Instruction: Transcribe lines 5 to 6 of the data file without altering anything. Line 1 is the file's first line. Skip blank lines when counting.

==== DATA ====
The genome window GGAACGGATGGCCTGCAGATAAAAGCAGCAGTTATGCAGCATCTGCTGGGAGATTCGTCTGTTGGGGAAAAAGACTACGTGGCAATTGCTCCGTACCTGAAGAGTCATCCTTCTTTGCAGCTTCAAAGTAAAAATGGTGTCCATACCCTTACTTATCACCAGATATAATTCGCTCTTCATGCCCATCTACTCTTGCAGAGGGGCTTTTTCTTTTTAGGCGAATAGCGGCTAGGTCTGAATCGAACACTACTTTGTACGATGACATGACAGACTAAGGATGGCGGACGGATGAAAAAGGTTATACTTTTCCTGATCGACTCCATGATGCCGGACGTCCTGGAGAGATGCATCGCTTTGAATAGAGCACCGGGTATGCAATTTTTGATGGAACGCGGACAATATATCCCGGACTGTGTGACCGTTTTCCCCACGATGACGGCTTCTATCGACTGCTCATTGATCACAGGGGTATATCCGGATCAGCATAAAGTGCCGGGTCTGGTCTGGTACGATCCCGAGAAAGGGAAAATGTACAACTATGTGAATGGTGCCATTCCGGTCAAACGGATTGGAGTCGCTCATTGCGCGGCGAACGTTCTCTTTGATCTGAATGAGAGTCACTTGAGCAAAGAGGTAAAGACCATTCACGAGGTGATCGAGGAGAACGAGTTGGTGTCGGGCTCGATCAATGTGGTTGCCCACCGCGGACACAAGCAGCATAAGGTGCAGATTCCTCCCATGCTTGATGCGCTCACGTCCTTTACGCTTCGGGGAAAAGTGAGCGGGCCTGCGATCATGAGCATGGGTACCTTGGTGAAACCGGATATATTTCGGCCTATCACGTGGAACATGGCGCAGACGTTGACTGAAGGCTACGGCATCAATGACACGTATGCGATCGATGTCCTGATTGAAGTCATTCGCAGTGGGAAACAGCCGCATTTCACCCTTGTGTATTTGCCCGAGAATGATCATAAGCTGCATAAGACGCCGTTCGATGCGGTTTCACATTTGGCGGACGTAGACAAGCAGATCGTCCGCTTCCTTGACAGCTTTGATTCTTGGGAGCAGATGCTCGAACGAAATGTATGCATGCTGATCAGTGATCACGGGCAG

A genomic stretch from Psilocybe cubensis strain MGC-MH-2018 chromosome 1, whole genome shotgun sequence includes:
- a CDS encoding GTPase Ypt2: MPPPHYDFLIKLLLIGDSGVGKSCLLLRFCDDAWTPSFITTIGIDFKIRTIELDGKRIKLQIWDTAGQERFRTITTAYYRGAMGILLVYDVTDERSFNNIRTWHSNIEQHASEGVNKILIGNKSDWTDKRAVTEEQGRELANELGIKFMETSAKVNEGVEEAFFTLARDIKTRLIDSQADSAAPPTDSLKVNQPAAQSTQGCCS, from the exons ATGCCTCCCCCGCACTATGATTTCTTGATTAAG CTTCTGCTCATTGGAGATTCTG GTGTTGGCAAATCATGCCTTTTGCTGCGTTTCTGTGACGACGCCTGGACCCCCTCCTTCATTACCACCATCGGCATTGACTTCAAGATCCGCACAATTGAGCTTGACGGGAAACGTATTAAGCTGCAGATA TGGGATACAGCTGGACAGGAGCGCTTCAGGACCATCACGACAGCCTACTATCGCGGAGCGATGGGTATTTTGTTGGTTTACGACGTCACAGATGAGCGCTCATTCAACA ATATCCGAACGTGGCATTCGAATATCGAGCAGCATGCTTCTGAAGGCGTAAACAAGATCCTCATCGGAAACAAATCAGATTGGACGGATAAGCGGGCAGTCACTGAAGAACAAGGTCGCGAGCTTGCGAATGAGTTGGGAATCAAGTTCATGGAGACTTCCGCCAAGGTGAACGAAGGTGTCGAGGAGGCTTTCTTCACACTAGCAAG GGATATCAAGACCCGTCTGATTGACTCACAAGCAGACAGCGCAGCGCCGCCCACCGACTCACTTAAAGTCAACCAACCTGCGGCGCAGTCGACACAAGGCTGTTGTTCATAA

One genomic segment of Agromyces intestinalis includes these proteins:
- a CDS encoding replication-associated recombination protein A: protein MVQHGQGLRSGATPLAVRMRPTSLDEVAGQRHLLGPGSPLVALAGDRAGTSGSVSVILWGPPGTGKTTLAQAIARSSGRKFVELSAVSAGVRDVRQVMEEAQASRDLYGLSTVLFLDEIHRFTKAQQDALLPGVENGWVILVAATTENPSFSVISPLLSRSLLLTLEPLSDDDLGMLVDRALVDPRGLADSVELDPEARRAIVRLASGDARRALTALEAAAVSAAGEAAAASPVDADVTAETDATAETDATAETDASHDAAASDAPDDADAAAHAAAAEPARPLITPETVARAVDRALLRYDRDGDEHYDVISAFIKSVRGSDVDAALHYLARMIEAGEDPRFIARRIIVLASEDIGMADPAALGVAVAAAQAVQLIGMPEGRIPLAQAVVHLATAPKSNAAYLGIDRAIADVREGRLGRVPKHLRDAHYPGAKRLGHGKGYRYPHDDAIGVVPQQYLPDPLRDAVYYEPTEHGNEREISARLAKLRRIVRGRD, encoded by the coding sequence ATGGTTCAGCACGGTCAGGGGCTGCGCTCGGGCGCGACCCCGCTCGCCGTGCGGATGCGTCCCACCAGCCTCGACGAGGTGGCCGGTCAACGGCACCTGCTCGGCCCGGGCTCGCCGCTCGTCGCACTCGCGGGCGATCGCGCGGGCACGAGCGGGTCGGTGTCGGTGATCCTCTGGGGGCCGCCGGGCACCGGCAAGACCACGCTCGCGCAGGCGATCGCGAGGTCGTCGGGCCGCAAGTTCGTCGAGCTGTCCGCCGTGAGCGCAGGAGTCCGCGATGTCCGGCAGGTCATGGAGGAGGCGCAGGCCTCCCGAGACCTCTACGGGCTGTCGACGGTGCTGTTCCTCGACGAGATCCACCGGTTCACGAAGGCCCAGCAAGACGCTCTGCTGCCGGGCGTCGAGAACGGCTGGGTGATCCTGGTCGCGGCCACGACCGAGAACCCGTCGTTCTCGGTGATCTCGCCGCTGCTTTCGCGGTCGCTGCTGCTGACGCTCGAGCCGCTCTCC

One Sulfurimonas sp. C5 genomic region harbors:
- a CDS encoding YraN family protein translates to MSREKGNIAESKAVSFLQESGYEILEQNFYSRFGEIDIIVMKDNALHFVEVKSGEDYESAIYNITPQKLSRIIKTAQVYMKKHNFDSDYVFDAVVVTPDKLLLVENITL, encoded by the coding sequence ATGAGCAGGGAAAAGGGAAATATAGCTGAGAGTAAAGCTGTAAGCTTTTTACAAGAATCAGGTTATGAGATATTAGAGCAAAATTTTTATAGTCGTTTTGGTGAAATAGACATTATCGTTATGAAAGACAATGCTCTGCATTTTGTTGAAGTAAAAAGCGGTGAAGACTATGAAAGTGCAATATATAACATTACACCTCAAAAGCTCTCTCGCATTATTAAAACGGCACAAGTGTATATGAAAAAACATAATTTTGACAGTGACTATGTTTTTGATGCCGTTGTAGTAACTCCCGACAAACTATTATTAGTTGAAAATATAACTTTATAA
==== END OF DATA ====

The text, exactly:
- a CDS encoding replication-associated recombination protein A: protein MVQHGQGLRSGATPLAVRMRPTSLDEVAGQRHLLGPGSPLVALAGDRAGTSGSVSVILWGPPGTGKTTLAQAIARSSGRKFVELSAVSAGVRDVRQVMEEAQASRDLYGLSTVLFLDEIHRFTKAQQDALLPGVENGWVILVAATTENPSFSVISPLLSRSLLLTLEPLSDDDLGMLVDRALVDPRGLADSVELDPEARRAIVRLASGDARRALTALEAAAVSAAGEAAAASPVDADVTAETDATAETDATAETDASHDAAASDAPDDADAAAHAAAAEPARPLITPETVARAVDRALLRYDRDGDEHYDVISAFIKSVRGSDVDAALHYLARMIEAGEDPRFIARRIIVLASEDIGMADPAALGVAVAAAQAVQLIGMPEGRIPLAQAVVHLATAPKSNAAYLGIDRAIADVREGRLGRVPKHLRDAHYPGAKRLGHGKGYRYPHDDAIGVVPQQYLPDPLRDAVYYEPTEHGNEREISARLAKLRRIVRGRD, encoded by the coding sequence ATGGTTCAGCACGGTCAGGGGCTGCGCTCGGGCGCGACCCCGCTCGCCGTGCGGATGCGTCCCACCAGCCTCGACGAGGTGGCCGGTCAACGGCACCTGCTCGGCCCGGGCTCGCCGCTCGTCGCACTCGCGGGCGATCGCGCGGGCACGAGCGGGTCGGTGTCGGTGATCCTCTGGGGGCCGCCGGGCACCGGCAAGACCACGCTCGCGCAGGCGATCGCGAGGTCGTCGGGCCGCAAGTTCGTCGAGCTGTCCGCCGTGAGCGCAGGAGTCCGCGATGTCCGGCAGGTCATGGAGGAGGCGCAGGCCTCCCGAGACCTCTACGGGCTGTCGACGGTGCTGTTCCTCGACGAGATCCACCGGTTCACGAAGGCCCAGCAAGACGCTCTGCTGCCGGGCGTCGAGAACGGCTGGGTGATCCTGGTCGCGGCCACGACCGAGAACCCGTCGTTCTCGGTGATCTCGCCGCTGCTTTCGCGGTCGCTGCTGCTGACGCTCGAGCCGCTCTCC

One Sulfurimonas sp. C5 genomic region harbors: